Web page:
We didn’t expect to be back so soon, to this building that has become an extension of our lives. It’s a place we are so very grateful for, yet also a place we never desire to go. Just last month we were here for eleven days. Little did I know this time it would be for weeks.
The space between life and death is so small. At any moment you can be watching your child struggle on the fence that divides the two. You realize you have absolutely no control over the outcome of any minute, hour, or even day. It’s such a busy place, yet as a “busy mom” I found I had very little to do. There are no dishes to wash, or laundry to switch over from the washer to dryer. In this place, my child doesn’t even wear clothes … there are just too many wires and tubes coming from all directions.
Methodically I go through my hospital routine, marking the days by taking a shower and changing my clothes even though I’ve hardly done anything. At the same time though, I’ve done the hardest things I’ve ever had to in my entire life. I’ve watched my son pant for hours on end in attempt to keep breathing while his heart rate went through the roof. I’ve watched our room be transformed in moments to a miniature operating room so that they could place an emergent central line into his neck to gain access to give him fluids and meds. I’ve watched his weak body finally give up, unable to breathe in air any longer …. all the while rubbing his legs and calling out his name while they bagged him so he would know I was still there. I signed consents for procedures and a surgery that I knew he very well might not come back out alive.
Witnessing the suffering and gravity of your child’s condition can make any parent buckle at the knees. Yet that’s exactly what we need to do in those moments. We need to fall down and let the One who is far stronger carry us. Choosing to do that though recognizes we are not in control. Sometimes that’s the most terrifying reality we face. Each day I am in control of so very much, just to get my child through another day. Yet, really… I’m in control of nothing.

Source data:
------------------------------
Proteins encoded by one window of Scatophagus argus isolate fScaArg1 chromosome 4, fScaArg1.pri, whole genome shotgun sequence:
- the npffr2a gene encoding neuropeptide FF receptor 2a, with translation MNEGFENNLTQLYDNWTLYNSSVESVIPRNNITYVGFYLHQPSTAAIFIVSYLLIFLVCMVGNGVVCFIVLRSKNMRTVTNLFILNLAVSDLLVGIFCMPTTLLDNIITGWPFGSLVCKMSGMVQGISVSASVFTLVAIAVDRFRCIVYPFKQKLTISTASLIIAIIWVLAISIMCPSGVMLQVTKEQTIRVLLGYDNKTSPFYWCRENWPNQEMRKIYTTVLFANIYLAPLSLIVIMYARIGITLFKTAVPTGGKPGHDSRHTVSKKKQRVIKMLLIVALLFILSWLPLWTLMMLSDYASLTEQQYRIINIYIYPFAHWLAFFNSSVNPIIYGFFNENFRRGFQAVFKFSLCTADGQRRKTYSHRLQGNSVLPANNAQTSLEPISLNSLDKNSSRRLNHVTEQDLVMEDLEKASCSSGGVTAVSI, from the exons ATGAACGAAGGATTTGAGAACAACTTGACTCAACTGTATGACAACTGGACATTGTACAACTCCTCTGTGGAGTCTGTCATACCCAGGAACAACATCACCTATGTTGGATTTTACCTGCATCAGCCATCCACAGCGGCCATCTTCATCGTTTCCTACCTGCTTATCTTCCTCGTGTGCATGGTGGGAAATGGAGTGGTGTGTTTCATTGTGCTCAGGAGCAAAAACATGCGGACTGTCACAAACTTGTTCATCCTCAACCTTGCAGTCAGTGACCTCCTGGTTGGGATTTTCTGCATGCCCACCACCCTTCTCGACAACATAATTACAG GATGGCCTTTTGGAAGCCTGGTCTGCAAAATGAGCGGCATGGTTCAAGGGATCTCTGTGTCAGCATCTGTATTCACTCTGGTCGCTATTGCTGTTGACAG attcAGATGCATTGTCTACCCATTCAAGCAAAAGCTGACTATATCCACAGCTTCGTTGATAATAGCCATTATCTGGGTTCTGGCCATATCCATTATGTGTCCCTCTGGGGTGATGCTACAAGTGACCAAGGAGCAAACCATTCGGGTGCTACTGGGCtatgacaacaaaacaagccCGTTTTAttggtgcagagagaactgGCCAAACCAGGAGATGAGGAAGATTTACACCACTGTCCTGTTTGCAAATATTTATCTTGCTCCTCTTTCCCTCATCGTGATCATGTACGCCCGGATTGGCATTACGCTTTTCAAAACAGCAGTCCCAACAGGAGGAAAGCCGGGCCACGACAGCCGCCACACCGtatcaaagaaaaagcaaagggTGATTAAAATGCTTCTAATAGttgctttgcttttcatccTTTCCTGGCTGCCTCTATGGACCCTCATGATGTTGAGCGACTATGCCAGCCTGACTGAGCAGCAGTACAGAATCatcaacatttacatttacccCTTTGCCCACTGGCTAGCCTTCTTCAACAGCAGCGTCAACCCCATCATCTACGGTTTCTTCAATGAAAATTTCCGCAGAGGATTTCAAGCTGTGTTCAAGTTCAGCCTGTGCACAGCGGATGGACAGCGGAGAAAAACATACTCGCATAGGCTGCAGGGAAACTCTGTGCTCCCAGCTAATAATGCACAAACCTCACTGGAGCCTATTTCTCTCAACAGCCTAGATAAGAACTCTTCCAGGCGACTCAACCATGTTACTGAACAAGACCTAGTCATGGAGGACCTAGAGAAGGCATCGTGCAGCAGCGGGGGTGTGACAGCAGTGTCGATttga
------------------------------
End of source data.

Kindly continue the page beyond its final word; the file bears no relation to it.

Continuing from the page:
One day a doctor came in to check on us and I asked him if he had any new insights on our son. He humbly said, “No … the only thing I can think of to do is pray – can I do that right now for you?” It was the first time I felt like we might have hope to get through. People think it’s such a small thing to let you know they are praying for you when you’re in the deep waters, yet for those that have been there know it’s so very much.
“He gives strength to the weary and increases the power of the weak.” –Isaiah 40:29
Four weeks later it was time to leave this place and go home again. It felt like we’d been given this enormous gift… to take our son home. We hope to never take a moment for granted. As I looked out the window and saw the glorious shades of Autumn, I realized in a deeper way that the One who changes the seasons will faithfully walk with us through each one. He gives strength to the weary and draws in close to His children. I am so thankful.
Shelly Roberts is a dedicated wife and mom to 8 kids from around the globe (3 grown & 5 at home). With God in control, Shelly’s family has experienced twists and turns that have made for an inspiring story. Serving in foster care brought the new dimension of disabilities to her family, transforming their hearts to welcome these children as daughter and son and advocate for vulnerable children. Shelly understands the unique dynamics of a family that has complex-needs kids and desires to encourage and lead other families to the One who is bigger than our circumstances. Whether camping out in a hospital room or at home enjoying time with a grandbaby, she’s learned to find joy in the moment and to trust His grace for each season.